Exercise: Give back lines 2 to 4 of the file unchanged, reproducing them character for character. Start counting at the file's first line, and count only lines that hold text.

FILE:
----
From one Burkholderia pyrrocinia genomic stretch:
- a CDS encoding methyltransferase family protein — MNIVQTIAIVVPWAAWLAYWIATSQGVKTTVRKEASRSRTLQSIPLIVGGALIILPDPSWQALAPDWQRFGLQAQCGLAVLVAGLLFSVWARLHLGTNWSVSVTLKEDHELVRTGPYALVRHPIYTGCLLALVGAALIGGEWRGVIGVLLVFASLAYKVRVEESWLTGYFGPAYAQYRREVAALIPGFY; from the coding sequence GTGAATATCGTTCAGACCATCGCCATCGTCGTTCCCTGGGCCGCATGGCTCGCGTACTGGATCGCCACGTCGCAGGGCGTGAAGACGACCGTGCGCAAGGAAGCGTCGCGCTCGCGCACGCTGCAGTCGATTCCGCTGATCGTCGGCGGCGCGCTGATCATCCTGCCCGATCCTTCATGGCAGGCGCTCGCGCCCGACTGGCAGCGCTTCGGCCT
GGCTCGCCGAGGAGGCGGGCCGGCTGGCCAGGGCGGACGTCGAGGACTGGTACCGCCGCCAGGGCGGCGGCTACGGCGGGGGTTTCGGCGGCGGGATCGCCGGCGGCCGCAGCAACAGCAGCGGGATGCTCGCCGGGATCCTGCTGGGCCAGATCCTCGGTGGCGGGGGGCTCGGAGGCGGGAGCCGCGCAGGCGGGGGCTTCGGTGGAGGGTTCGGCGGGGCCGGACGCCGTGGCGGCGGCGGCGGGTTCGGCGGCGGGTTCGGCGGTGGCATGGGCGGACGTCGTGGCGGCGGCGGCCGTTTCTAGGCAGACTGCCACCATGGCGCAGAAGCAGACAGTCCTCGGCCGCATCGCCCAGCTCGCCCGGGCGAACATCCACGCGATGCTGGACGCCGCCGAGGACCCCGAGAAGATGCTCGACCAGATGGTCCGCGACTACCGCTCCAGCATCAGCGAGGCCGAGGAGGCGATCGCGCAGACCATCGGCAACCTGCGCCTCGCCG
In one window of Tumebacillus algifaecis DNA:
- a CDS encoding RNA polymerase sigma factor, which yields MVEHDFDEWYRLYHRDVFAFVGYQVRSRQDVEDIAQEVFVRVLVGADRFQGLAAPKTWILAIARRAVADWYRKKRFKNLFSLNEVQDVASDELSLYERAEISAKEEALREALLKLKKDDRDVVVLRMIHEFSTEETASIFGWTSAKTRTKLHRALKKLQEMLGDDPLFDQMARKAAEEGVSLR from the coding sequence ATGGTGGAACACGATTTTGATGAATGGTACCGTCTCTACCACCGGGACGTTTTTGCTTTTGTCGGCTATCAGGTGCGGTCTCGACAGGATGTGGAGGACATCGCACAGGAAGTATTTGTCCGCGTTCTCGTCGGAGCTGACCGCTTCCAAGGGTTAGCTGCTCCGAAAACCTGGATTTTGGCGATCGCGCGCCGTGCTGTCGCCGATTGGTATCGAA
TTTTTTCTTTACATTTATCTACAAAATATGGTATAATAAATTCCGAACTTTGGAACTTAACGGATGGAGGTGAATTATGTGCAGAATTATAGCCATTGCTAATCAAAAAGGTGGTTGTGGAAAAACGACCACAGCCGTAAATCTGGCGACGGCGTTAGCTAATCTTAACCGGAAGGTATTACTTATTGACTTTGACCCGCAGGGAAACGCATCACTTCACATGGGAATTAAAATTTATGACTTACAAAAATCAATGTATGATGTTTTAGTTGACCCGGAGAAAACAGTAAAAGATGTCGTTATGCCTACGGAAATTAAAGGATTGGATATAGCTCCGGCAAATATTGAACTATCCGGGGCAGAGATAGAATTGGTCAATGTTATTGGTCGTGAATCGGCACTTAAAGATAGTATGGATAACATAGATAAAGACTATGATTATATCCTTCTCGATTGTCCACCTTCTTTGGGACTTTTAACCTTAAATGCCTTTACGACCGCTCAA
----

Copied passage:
- a CDS encoding methyltransferase family protein — MNIVQTIAIVVPWAAWLAYWIATSQGVKTTVRKEASRSRTLQSIPLIVGGALIILPDPSWQALAPDWQRFGLQAQCGLAVLVAGLLFSVWARLHLGTNWSVSVTLKEDHELVRTGPYALVRHPIYTGCLLALVGAALIGGEWRGVIGVLLVFASLAYKVRVEESWLTGYFGPAYAQYRREVAALIPGFY; from the coding sequence GTGAATATCGTTCAGACCATCGCCATCGTCGTTCCCTGGGCCGCATGGCTCGCGTACTGGATCGCCACGTCGCAGGGCGTGAAGACGACCGTGCGCAAGGAAGCGTCGCGCTCGCGCACGCTGCAGTCGATTCCGCTGATCGTCGGCGGCGCGCTGATCATCCTGCCCGATCCTTCATGGCAGGCGCTCGCGCCCGACTGGCAGCGCTTCGGCCT
GGCTCGCCGAGGAGGCGGGCCGGCTGGCCAGGGCGGACGTCGAGGACTGGTACCGCCGCCAGGGCGGCGGCTACGGCGGGGGTTTCGGCGGCGGGATCGCCGGCGGCCGCAGCAACAGCAGCGGGATGCTCGCCGGGATCCTGCTGGGCCAGATCCTCGGTGGCGGGGGGCTCGGAGGCGGGAGCCGCGCAGGCGGGGGCTTCGGTGGAGGGTTCGGCGGGGCCGGACGCCGTGGCGGCGGCGGCGGGTTCGGCGGCGGGTTCGGCGGTGGCATGGGCGGACGTCGTGGCGGCGGCGGCCGTTTCTAGGCAGACTGCCACCATGGCGCAGAAGCAGACAGTCCTCGGCCGCATCGCCCAGCTCGCCCGGGCGAACATCCACGCGATGCTGGACGCCGCCGAGGACCCCGAGAAGATGCTCGACCAGATGGTCCGCGACTACCGCTCCAGCATCAGCGAGGCCGAGGAGGCGATCGCGCAGACCATCGGCAACCTGCGCCTCGCCG
In one window of Tumebacillus algifaecis DNA: